The Civilization of the Mind
17 August 2009
It has been said, and rightly so, that the greatest poets are not necessarily the greatest builders, and vice versa. We will never know how much poetry, music, and performance art has been utterly lost to us because no record of it remains. For a civilization to leave a record of its itself, it must attain a minimum level of technology that would allow it to leave a durable record of its accomplishments. Since it is relatively easy to imagine a culture that attains a high level of development without ever even developing a written language, we must allow that much has probably been lost.
In fact, the most durable of all cultural monuments tend to be the oldest, and many if not most of the petroglyphs, megaliths, and geoglyphs pre-date civilization itself. These traces of our ancestors are more suggestive than informative. Even the details of paleolithic cave painting petroglyphs, some of them apparently as clear and vivid as the day they were completed, resist any definitive interpretation. There is no consensus that they even constitute an attempt at representation after the manner of naive realism. Thus, while such archaeological remains are evidence of past intellectual activity, it has become impossible for us to say anything definite about their intellectual content. For us, they remain mute stones.
We come to firmer interpretive ground when we arrive at the production of written manuscripts. Indeed, at this point we reach, by definition, the historical era and take leave of the prehistorical era in which there are no written records to guide us. But what Adam Smith said of the simple woolen coat of a day-laborer holds true, mutatis mutandis, for the materials that civilization makes available to a writer. Consider Smith’s account:
The woollen coat, for example, which covers the day-labourer, as coarse and rough as it may appear, is the produce of the joint labour of a great multitude of workmen. The shepherd, the sorter of the wool, the wool-comber or carder, the dyer, the scribbler, the spinner, the weaver, the fuller, the dresser, with many others, must all join their different arts in order to complete even this homely production.
Adam Smith, The Wealth of Nations, Book I, Chapter I
Smith goes on for a longish paragraph covering the provenance of the day-laborer’s woolen quote, in a kind of litany that one would expect in Jorge Luis Borges and not in the classic text of western political economy. But the point here is that the paper upon which a poet writes his poem is also the result of the joint labor of a great multitude of workmen, and as we follow the interconnected chain of production and consumption it eventually comes to comprehend an entire economic system, hence an entire social system.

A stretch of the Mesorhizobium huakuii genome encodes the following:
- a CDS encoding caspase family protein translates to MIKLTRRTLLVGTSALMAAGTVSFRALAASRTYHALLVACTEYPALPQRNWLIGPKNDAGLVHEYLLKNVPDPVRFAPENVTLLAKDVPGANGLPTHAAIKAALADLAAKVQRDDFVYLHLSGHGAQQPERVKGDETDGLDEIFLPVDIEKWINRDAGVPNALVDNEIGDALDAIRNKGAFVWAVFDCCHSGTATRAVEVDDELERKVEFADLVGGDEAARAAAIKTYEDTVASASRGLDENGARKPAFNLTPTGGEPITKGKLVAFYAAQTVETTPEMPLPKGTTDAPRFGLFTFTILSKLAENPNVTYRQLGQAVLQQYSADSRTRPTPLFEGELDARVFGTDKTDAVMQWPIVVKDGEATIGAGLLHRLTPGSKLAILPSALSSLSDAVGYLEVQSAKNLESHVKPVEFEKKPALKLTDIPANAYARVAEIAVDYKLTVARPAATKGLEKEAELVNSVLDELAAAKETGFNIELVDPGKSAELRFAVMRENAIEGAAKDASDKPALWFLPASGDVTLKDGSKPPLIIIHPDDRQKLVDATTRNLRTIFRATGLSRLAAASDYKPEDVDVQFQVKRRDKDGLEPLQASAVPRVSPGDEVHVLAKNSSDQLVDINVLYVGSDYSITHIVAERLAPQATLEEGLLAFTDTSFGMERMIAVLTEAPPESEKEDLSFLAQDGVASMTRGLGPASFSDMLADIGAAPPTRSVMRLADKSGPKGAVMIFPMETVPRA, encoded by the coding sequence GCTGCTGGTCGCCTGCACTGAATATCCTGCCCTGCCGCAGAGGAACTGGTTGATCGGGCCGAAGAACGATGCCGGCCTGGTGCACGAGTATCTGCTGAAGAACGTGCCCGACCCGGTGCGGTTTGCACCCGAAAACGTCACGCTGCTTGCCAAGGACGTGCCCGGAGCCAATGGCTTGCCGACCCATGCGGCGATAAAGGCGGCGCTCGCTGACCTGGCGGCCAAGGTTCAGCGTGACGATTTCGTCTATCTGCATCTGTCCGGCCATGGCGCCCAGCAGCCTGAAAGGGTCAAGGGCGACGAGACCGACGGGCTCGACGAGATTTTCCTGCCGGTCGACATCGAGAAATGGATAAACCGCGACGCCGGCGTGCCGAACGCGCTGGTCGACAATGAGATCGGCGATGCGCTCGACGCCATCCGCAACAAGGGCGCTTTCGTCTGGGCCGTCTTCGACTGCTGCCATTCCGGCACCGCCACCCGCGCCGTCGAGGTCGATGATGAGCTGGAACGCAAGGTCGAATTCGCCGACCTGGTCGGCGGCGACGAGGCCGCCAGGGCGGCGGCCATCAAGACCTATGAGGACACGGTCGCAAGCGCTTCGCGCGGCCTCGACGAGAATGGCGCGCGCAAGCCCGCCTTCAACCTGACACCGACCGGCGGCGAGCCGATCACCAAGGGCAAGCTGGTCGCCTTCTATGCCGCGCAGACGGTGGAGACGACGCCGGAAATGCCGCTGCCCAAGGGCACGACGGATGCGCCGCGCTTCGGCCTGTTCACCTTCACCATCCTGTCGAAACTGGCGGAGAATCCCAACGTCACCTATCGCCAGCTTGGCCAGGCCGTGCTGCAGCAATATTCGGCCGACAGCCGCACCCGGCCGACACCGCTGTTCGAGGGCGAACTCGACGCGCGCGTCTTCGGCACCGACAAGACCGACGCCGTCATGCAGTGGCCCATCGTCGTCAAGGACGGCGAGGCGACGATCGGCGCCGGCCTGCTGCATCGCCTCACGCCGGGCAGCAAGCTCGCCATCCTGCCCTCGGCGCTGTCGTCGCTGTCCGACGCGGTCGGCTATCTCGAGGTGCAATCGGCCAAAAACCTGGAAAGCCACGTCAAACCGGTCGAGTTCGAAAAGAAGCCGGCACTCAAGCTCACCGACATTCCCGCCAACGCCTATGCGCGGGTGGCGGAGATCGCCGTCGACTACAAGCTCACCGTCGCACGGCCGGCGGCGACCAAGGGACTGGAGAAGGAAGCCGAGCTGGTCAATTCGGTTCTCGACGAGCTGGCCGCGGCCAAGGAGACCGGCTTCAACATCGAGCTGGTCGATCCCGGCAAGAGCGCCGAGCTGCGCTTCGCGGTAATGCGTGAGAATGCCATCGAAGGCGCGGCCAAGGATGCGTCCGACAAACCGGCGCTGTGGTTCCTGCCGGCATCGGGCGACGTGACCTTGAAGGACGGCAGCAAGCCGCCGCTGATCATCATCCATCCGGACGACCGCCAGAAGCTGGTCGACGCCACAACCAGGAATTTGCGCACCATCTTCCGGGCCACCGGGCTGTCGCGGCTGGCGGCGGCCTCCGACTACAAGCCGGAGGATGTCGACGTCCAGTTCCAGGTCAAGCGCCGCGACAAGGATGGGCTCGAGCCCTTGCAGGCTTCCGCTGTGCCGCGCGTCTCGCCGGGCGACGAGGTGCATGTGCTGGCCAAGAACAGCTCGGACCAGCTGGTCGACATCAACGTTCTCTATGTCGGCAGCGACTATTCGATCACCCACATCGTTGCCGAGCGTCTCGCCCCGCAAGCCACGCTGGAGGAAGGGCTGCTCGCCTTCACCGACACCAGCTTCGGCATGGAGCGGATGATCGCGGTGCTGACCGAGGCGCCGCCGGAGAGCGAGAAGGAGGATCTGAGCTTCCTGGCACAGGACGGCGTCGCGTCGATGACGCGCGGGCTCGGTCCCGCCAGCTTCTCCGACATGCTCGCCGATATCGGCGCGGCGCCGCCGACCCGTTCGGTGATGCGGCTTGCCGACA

Homer, of course, is believed to have come from a long tradition of oral poetry, finally recorded at the end of the age of heroic oral poetry and at the beginning of the age of written records. That is to say, Homer, and the poems associated with his name, date from the cusp of history, and this makes them unique, a faint reflection in written language of the oral culture than preceded all written cultures.
Ideally one introduces a distinction with a compelling pair of contrasting names that capture in a nutshell the essential principle or principles underlying the distinction, but one’s language is not always immediately adequate to the task and one must settle for an imperfect formulation or postpone any exposition of the distinction.
At that time I settled for making the distinction in terms of the quantitative and the qualitative. Now it occurs to me that what I previously called the qualitative conception of civilization might be better called the civilization of the mind. And, by analogy with his formulation, we could well call the quantitative conception of civilization the civilization of the hand.
The great monuments of the civilization of the mind are not those familiar monuments of civilization like the Taj Mahal or the Minaret of Djam, the latter now as isolated as the tumbled remains of Ozymandias’ statue as recounted by Shelley. In so far as we all focus upon such monuments when we think of civilization, we are all historical materialists, and in so far as we can achieve a conception of the civilization of the mind independent of such material traces of civilization, to that degree we have transcended historical materialism.
Great works of art and architecture are artifacts of the mind, and have a place in the civilization of the mind, but the central monuments of the civilization of the mind are the ideas that emerge from the life of a people, the language in which these ideas are expressed, and the great works of literature in these languages that express these ideas in their most authentic form.
But while the civilization of the mind can be abstractly considered in isolation from the conception of civilization implicit in historical materialism, this abstraction must almost be understood as an abstraction, and that the two — that is to say, the civilization of the mind and the civilization of the hand, as it were — cannot be separated in fact.
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